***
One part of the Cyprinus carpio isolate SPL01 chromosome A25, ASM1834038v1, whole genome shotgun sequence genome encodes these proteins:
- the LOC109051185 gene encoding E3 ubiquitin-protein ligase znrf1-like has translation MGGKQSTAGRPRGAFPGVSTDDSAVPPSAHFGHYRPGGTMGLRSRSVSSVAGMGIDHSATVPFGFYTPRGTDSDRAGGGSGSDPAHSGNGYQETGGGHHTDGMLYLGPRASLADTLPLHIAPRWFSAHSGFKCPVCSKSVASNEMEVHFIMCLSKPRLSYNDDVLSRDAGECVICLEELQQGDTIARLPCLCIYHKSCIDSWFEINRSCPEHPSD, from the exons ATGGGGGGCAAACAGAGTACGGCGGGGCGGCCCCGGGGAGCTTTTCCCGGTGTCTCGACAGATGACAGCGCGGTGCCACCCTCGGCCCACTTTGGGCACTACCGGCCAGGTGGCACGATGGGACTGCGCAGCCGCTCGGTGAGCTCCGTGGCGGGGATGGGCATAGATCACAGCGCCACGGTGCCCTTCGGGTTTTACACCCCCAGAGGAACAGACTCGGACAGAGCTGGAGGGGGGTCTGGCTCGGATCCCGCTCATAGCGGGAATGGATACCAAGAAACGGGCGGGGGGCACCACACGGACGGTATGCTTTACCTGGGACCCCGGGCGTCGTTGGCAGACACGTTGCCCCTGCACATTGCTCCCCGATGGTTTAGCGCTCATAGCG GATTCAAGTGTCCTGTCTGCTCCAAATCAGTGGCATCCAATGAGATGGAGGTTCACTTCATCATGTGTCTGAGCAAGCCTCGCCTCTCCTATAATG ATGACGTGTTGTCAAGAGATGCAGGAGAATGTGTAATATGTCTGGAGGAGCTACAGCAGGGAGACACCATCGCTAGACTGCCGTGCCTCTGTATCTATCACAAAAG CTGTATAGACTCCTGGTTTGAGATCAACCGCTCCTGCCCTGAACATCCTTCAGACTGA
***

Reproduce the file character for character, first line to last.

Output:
One part of the Cyprinus carpio isolate SPL01 chromosome A25, ASM1834038v1, whole genome shotgun sequence genome encodes these proteins:
- the LOC109051185 gene encoding E3 ubiquitin-protein ligase znrf1-like has translation MGGKQSTAGRPRGAFPGVSTDDSAVPPSAHFGHYRPGGTMGLRSRSVSSVAGMGIDHSATVPFGFYTPRGTDSDRAGGGSGSDPAHSGNGYQETGGGHHTDGMLYLGPRASLADTLPLHIAPRWFSAHSGFKCPVCSKSVASNEMEVHFIMCLSKPRLSYNDDVLSRDAGECVICLEELQQGDTIARLPCLCIYHKSCIDSWFEINRSCPEHPSD, from the exons ATGGGGGGCAAACAGAGTACGGCGGGGCGGCCCCGGGGAGCTTTTCCCGGTGTCTCGACAGATGACAGCGCGGTGCCACCCTCGGCCCACTTTGGGCACTACCGGCCAGGTGGCACGATGGGACTGCGCAGCCGCTCGGTGAGCTCCGTGGCGGGGATGGGCATAGATCACAGCGCCACGGTGCCCTTCGGGTTTTACACCCCCAGAGGAACAGACTCGGACAGAGCTGGAGGGGGGTCTGGCTCGGATCCCGCTCATAGCGGGAATGGATACCAAGAAACGGGCGGGGGGCACCACACGGACGGTATGCTTTACCTGGGACCCCGGGCGTCGTTGGCAGACACGTTGCCCCTGCACATTGCTCCCCGATGGTTTAGCGCTCATAGCG GATTCAAGTGTCCTGTCTGCTCCAAATCAGTGGCATCCAATGAGATGGAGGTTCACTTCATCATGTGTCTGAGCAAGCCTCGCCTCTCCTATAATG ATGACGTGTTGTCAAGAGATGCAGGAGAATGTGTAATATGTCTGGAGGAGCTACAGCAGGGAGACACCATCGCTAGACTGCCGTGCCTCTGTATCTATCACAAAAG CTGTATAGACTCCTGGTTTGAGATCAACCGCTCCTGCCCTGAACATCCTTCAGACTGA